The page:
This article promotes the following strategy: inbox infinity. “Adopting inbox infinity means accepting the fact that there will be an endless, growing amount of email in your inbox every day, most of which you will never address or even see. It’s about letting email messages wash over you, responding to the ones you can, but ignoring most.”
I don’t think having or not having a Facebook (or any other social media) account has anything to do with how productive someone is. You can shut down one source of distractions, but if the fundamental aversion to your work that is driving you to distraction is still in place, you’ll find something else.
Get ready for the onslaught of small data. Or non-data. Anti-data. Anything but big data.
Katherine Mitchell DiRico’s exhibition “Data Sets,” on view through Feb. 4 at Montserrat College’s Schlosberg Gallery, wants you to think about data, implies data, and establishes an aesthetic around data – all without any data. Her delicate, barely visible wall installations – pinned wire, some string, pencil marks, shockingly little color – look like carelessly copied musical scores, or perverse renderings of DaVinci’s geometric anatomical drawings. Pinned wire and string emanate from a central, tangled cluster, stretching out into incoherent, unequal directions.
We now spend 10 hours a day looking at a screen. That’s nearly half of our lives spent living in a virtual world. The iPhone was released just 10 years ago. Our existence has been radically transformed in a relatively short space of time. While it is hard to remember life before computers, research shows that we aren’t as effective on screens as we might think. We tested the effects of multi-screening on brand recall and found that when dealing with more than one device at a time, the mental strain decreases our attention and emotional response and eventually leads to cognitive collapse – which means people are looking, but they haven’t the mental energy to take more in (all too familiar a feeling in the connected lives we lead.)
The exponential rise in the adoption of telematics by companies is raising vital questions that every fleet manager should have answers to.
With the devices generating reams of data, there is a growing onus on those controlling fleet operations to ensure that they are acting on this information and not ignoring ticking timebombs which could land them, and their business, in court.
Modern commodity markets are fickle, with profits and penalties seemingly jumping out of thin air. At the 2017 Kansas Soybean Expo, Advanced Market Concepts consultant Darrell Holaday explained tactics for farmers to make futures markets more friend than foe.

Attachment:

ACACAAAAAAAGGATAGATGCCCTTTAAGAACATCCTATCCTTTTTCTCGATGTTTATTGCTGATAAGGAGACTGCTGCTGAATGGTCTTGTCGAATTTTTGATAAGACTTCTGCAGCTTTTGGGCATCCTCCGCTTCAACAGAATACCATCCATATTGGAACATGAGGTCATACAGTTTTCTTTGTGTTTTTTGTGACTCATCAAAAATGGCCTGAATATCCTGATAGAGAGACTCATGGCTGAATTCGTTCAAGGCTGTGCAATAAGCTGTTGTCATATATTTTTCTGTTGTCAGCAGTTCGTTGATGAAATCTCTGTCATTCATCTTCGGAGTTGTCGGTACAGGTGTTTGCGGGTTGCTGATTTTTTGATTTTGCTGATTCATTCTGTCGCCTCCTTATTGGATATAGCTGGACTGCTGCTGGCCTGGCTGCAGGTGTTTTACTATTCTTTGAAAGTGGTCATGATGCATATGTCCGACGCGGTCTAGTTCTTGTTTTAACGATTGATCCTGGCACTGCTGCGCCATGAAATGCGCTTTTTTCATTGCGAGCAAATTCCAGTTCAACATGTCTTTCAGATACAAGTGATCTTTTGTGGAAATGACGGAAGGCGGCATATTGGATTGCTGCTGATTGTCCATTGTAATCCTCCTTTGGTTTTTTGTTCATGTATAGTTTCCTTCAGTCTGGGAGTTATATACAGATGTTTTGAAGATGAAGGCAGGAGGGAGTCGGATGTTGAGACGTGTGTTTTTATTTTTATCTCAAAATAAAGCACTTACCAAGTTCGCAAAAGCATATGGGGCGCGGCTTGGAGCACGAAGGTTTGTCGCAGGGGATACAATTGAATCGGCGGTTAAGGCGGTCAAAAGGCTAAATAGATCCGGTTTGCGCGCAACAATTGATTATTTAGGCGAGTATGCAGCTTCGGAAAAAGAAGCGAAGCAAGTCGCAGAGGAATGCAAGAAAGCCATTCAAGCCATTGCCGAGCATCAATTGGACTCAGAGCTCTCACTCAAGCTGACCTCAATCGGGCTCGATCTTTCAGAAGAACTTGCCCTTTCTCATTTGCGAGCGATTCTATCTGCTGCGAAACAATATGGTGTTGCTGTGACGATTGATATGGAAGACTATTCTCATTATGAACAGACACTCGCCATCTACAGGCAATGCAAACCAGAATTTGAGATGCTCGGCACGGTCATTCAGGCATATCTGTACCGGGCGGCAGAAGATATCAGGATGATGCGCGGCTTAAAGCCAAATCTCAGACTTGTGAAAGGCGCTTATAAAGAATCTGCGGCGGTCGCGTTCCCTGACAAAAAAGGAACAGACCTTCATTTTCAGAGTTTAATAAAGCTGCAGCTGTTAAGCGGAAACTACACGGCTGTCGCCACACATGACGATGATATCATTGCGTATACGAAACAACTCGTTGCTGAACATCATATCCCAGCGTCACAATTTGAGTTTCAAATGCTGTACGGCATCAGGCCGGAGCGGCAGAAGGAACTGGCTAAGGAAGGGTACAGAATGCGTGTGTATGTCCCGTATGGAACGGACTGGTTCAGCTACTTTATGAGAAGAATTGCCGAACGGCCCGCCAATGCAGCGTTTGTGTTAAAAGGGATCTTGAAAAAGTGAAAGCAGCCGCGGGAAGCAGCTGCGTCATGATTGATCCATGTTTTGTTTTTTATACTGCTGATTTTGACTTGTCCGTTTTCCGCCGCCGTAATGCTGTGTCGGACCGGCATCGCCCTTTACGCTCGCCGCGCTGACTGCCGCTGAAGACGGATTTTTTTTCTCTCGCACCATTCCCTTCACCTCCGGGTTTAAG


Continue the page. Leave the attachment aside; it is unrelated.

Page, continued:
Perpetual inputs cause extreme volatility in markets today, with information overload causing futures to “almost know too much,” Holaday said. While the prospect of jumping into unpredictable markets seems daunting to some, Holaday said today’s markets are more navigable than ever.
Financial dashboards have become one of the most saleable feature of an accounting software. Filled with colorful graphs and data visualization tools, these dashboards provide quick insights on how a business is performing.
The past year was a somber one for democracies around the world, as distaste for political institutions and political elites reached a breaking point. Brexit triumphed over common sense, and united defense, in England. Extreme right-wing politicians continued their march to power in continental Europe. And the U.S. Electoral College victory of Donald Trump secured the election of a populist demagogue who openly criticizes the democratic system.
The world has been transformed by the internet. Google, founded just 20 years ago, is a major force in online information. The company name is a misspelt version of “googol”, the number one followed by one hundred zeros. This name echoes the vast quantities of information available through the search engines of the company.
You might think it’s cute to snap a photo of your toddler running around in a playground or having a temper tantrum, and then posting it on social media.
But did you ever think it might be a mistake, or even illegal?
The French government earlier this year warned parents to stop posting images of their children on social media networks.
Under France’s rigorous privacy laws, parents could face penalties of up to a year in prison and a fine of €45,000 ($46,456) if convicted of publicising intimate details of their children without their consent.